A study confirms that antibiotics increase the risk of colon cancer

The increasing resistance on the part of the population to antibiotics is a problem that is worrying experts in recent years around the world. Now, a study of

A study confirms that antibiotics increase the risk of colon cancer

The increasing resistance on the part of the population to antibiotics is a problem that is worrying experts in recent years around the world. Now, a study of the University of Umea (Sweden) adds a new reason to further control the intake of these drugs, because, according to this new research, there is a clear relationship between antibiotics and a higher risk of developing Colon cancer in the next five or ten years.

This has been confirmed by the researchers from the Swedish University after a study of 40,000 cases of cancer. Specifically, it is believed that the impact of antibiotics in the intestinal microbioma is behind this increased risk of cancer.

"The results underline the fact that there are many reasons to be restrictive with antibiotics. Although in many cases antibiotic therapy is necessary and saves lives, in the case of less serious ailments that can be cured anyway, you have to have CAUTION ", warns the cancer researcher at the University of Umea, Sophia Harlid. "Above all, caution to prevent bacteria from developing resistance, but as it shows this study, also because antibiotics can increase the risk of having a future colon cancer," she adds.

Precisely, researchers discovered that both women and men who took antibiotics for more than six months had a risk of 17% higher than cancer in the ascending colon, the first part of the colon to which food arrive after the small intestine , that those who did not receive any antibiotics.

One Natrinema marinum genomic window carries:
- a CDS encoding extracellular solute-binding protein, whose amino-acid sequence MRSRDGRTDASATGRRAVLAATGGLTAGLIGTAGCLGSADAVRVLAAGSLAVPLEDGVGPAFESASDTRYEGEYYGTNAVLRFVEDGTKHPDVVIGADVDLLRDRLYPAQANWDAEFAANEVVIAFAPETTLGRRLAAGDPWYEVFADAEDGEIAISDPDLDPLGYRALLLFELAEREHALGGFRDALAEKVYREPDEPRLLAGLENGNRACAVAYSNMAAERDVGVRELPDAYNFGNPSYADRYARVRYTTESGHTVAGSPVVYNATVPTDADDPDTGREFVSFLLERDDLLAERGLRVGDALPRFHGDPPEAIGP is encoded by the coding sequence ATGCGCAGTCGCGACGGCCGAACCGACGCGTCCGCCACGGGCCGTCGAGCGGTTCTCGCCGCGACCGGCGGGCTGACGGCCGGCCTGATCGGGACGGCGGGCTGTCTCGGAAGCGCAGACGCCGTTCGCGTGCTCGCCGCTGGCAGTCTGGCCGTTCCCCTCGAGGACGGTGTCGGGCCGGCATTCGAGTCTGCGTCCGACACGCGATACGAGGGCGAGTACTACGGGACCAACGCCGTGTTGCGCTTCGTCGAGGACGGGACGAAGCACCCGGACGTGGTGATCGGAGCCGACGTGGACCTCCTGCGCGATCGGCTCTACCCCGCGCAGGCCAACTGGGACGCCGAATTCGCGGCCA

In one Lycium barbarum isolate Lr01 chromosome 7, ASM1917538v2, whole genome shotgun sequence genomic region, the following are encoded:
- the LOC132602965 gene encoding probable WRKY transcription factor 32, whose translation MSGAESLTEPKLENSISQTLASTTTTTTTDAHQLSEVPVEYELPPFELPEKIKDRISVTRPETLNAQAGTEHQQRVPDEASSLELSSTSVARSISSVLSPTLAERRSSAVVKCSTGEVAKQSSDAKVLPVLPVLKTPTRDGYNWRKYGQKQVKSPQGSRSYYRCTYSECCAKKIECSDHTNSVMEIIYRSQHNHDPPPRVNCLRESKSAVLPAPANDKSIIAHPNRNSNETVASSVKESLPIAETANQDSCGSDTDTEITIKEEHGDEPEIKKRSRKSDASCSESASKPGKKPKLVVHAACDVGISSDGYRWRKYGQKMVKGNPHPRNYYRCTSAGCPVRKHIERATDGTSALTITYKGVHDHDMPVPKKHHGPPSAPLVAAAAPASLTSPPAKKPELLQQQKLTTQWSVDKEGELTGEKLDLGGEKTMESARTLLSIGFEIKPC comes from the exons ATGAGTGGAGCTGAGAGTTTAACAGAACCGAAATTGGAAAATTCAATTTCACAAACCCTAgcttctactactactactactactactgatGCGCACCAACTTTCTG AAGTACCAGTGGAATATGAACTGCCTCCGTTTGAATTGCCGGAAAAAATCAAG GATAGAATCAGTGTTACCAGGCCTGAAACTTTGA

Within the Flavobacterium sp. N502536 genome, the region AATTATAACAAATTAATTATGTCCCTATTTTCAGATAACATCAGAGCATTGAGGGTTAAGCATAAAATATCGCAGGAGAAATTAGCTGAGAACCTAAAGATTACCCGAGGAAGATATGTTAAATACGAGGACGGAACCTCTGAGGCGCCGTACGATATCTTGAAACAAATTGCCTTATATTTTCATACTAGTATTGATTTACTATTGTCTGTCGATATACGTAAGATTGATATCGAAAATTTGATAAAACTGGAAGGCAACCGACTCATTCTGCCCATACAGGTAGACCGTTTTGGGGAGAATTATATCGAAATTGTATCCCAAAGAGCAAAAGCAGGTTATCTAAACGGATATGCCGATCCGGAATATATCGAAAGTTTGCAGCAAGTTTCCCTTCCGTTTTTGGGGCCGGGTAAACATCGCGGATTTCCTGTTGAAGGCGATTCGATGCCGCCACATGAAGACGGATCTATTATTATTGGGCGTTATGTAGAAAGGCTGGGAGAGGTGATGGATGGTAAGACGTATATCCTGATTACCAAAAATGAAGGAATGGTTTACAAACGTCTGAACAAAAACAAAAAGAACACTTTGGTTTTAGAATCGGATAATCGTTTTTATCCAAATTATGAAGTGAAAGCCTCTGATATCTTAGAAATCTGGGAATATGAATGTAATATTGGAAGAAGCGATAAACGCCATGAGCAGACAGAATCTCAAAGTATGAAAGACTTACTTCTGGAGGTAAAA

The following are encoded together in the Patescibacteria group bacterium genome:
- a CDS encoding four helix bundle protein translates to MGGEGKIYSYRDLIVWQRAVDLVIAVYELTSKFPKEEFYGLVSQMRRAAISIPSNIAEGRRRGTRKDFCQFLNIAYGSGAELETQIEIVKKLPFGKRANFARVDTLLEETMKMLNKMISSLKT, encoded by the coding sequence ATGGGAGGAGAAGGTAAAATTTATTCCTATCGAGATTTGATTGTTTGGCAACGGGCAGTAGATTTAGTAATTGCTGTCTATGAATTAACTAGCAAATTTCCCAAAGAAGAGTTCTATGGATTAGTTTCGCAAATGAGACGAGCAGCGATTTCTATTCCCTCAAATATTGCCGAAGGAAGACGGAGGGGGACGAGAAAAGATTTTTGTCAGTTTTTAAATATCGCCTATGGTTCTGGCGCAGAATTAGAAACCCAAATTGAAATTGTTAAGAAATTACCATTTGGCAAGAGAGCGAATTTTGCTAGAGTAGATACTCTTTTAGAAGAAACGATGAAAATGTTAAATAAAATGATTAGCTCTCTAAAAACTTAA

However, no increased risk of cancer was found in the descending colon. There was also no risk of rectal cancer in men who took antibiotics, while women who took antibiotics had a slightly lower incidence of rectum cancer.

The increased risk of colon cancer was visible between five and ten years after taking antibiotics. Although the increased risk was greater for those who took most antibiotics, it was also possible to observe a small but statistically significant increase, of cancer risk after a single treatment with antibiotics.

Thus, this study uses data from 40,000 patients from the Swedish Colorectal Cancer Register 2010-2016. These have been compared with a group of paired control of 200,000 unaware individuals extracted from the Swedish population in general.

The data on the use of antibiotics of the individuals were collected from the Swedish register of prescribed drugs for the period 2005-2016. As the authors remember, this new investigation confirms, in general, the results of a previous British study, something smaller.

To understand how antibiotics increase the risk, researchers also studied a non-antibiotic bactericid drug used against urinary tract infections that does not affect microbiome. There were no differences in the frequency of colon cancer in those who used this drug, which suggests that it is the impact of antibiotics in microbiome, which increases the risk of cancer. Although the study only encompasses antibiotics administered orally, including intravenous antibiotics can affect the microbiota of the intestinal system.

"There is absolutely no reason for alarm for the simple fact of having taken antibiotics. The increased risk is moderate and the effect on absolute risk for the individual is quite small," clarifies Harlid, reminiscent of the importance of routine cancer screening Colorectal.

"As in any other screening program, it is important to participate in it in order to detect any cancer or even prevent it, since it can sometimes be eliminated by the precursors of it," concludes the main author of the study.

Updated Date: 04 September 2021, 22:29

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